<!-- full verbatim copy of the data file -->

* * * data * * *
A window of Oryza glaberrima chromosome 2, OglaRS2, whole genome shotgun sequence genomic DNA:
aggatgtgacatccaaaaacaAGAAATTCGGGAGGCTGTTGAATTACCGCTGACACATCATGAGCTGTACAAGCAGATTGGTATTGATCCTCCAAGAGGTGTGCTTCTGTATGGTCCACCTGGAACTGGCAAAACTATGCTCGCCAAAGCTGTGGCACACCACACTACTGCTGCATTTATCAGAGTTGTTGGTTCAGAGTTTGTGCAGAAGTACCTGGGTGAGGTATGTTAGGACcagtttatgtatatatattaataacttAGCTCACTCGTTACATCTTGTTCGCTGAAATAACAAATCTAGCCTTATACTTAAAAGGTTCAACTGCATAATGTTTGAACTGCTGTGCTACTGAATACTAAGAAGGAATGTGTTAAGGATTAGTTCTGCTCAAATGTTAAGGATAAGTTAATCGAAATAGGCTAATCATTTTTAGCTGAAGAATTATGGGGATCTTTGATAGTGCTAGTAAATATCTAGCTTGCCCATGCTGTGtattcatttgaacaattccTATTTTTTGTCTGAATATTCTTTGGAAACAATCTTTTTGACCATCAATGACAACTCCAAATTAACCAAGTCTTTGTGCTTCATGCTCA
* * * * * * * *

A window of Oryza glaberrima chromosome 2, OglaRS2, whole genome shotgun sequence genomic DNA:
aggatgtgacatccaaaaacaAGAAATTCGGGAGGCTGTTGAATTACCGCTGACACATCATGAGCTGTACAAGCAGATTGGTATTGATCCTCCAAGAGGTGTGCTTCTGTATGGTCCACCTGGAACTGGCAAAACTATGCTCGCCAAAGCTGTGGCACACCACACTACTGCTGCATTTATCAGAGTTGTTGGTTCAGAGTTTGTGCAGAAGTACCTGGGTGAGGTATGTTAGGACcagtttatgtatatatattaataacttAGCTCACTCGTTACATCTTGTTCGCTGAAATAACAAATCTAGCCTTATACTTAAAAGGTTCAACTGCATAATGTTTGAACTGCTGTGCTACTGAATACTAAGAAGGAATGTGTTAAGGATTAGTTCTGCTCAAATGTTAAGGATAAGTTAATCGAAATAGGCTAATCATTTTTAGCTGAAGAATTATGGGGATCTTTGATAGTGCTAGTAAATATCTAGCTTGCCCATGCTGTGtattcatttgaacaattccTATTTTTTGTCTGAATATTCTTTGGAAACAATCTTTTTGACCATCAATGACAACTCCAAATTAACCAAGTCTTTGTGCTTCATGCTCA